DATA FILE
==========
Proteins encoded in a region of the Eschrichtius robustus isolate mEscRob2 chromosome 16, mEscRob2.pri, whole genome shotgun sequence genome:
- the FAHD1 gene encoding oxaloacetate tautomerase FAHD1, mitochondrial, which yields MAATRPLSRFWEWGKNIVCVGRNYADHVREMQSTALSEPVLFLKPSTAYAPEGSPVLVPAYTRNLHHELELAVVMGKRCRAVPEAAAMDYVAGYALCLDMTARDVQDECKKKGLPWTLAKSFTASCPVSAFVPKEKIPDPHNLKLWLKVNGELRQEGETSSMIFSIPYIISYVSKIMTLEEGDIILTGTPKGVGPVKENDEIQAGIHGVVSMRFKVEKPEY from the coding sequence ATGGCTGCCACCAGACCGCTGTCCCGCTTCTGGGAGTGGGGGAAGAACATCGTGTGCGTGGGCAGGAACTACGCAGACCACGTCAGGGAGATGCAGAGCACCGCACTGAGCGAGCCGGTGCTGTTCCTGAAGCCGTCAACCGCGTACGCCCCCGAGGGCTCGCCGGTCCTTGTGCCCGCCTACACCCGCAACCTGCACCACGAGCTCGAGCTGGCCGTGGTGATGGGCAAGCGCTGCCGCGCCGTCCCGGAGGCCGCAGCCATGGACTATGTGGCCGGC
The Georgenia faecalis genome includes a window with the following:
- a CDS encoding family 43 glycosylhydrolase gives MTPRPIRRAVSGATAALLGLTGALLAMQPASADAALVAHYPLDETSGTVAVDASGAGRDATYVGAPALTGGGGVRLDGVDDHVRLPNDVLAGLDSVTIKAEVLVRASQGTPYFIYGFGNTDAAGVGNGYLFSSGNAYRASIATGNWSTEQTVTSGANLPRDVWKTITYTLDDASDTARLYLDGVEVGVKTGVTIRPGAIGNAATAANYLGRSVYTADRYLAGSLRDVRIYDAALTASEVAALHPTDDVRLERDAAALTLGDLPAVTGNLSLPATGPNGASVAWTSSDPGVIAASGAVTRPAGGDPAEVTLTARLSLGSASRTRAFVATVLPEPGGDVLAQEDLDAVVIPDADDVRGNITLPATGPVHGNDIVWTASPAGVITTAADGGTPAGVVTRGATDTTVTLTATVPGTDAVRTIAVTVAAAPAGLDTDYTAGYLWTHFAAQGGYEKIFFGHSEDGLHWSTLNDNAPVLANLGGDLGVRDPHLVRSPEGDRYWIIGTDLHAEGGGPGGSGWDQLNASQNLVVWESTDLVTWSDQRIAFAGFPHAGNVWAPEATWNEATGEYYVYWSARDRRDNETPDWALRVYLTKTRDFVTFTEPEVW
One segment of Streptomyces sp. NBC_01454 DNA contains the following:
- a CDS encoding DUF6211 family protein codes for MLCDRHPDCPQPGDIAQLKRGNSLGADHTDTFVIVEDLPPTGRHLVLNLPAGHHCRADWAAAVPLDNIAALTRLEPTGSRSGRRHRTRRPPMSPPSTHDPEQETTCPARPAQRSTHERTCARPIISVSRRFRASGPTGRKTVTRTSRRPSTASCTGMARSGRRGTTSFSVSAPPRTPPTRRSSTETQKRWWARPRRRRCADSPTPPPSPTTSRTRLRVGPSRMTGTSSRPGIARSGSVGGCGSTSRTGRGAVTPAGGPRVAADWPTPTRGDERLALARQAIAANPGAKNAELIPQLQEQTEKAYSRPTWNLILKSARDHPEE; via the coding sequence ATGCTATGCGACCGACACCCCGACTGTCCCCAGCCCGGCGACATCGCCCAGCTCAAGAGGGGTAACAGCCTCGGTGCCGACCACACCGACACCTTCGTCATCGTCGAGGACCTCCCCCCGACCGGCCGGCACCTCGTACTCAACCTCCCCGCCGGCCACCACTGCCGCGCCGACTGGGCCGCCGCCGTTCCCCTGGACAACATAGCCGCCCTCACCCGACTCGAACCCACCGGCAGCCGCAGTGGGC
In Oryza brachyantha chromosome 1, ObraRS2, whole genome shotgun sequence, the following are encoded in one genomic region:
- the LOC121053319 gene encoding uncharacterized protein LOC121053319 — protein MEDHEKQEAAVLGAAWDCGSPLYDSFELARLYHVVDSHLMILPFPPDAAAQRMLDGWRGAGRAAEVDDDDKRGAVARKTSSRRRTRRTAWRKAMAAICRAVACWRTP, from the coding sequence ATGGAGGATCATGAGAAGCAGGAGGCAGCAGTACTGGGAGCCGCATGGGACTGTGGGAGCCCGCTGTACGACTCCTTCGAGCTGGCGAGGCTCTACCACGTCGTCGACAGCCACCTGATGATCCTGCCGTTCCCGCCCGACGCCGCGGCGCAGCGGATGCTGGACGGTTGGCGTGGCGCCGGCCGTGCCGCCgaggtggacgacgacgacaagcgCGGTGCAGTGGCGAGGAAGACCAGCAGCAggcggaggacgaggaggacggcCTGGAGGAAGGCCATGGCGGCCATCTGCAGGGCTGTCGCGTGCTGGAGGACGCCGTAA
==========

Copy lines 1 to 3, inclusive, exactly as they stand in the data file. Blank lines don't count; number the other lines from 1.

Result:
Proteins encoded in a region of the Eschrichtius robustus isolate mEscRob2 chromosome 16, mEscRob2.pri, whole genome shotgun sequence genome:
- the FAHD1 gene encoding oxaloacetate tautomerase FAHD1, mitochondrial, which yields MAATRPLSRFWEWGKNIVCVGRNYADHVREMQSTALSEPVLFLKPSTAYAPEGSPVLVPAYTRNLHHELELAVVMGKRCRAVPEAAAMDYVAGYALCLDMTARDVQDECKKKGLPWTLAKSFTASCPVSAFVPKEKIPDPHNLKLWLKVNGELRQEGETSSMIFSIPYIISYVSKIMTLEEGDIILTGTPKGVGPVKENDEIQAGIHGVVSMRFKVEKPEY from the coding sequence ATGGCTGCCACCAGACCGCTGTCCCGCTTCTGGGAGTGGGGGAAGAACATCGTGTGCGTGGGCAGGAACTACGCAGACCACGTCAGGGAGATGCAGAGCACCGCACTGAGCGAGCCGGTGCTGTTCCTGAAGCCGTCAACCGCGTACGCCCCCGAGGGCTCGCCGGTCCTTGTGCCCGCCTACACCCGCAACCTGCACCACGAGCTCGAGCTGGCCGTGGTGATGGGCAAGCGCTGCCGCGCCGTCCCGGAGGCCGCAGCCATGGACTATGTGGCCGGC
The Georgenia faecalis genome includes a window with the following: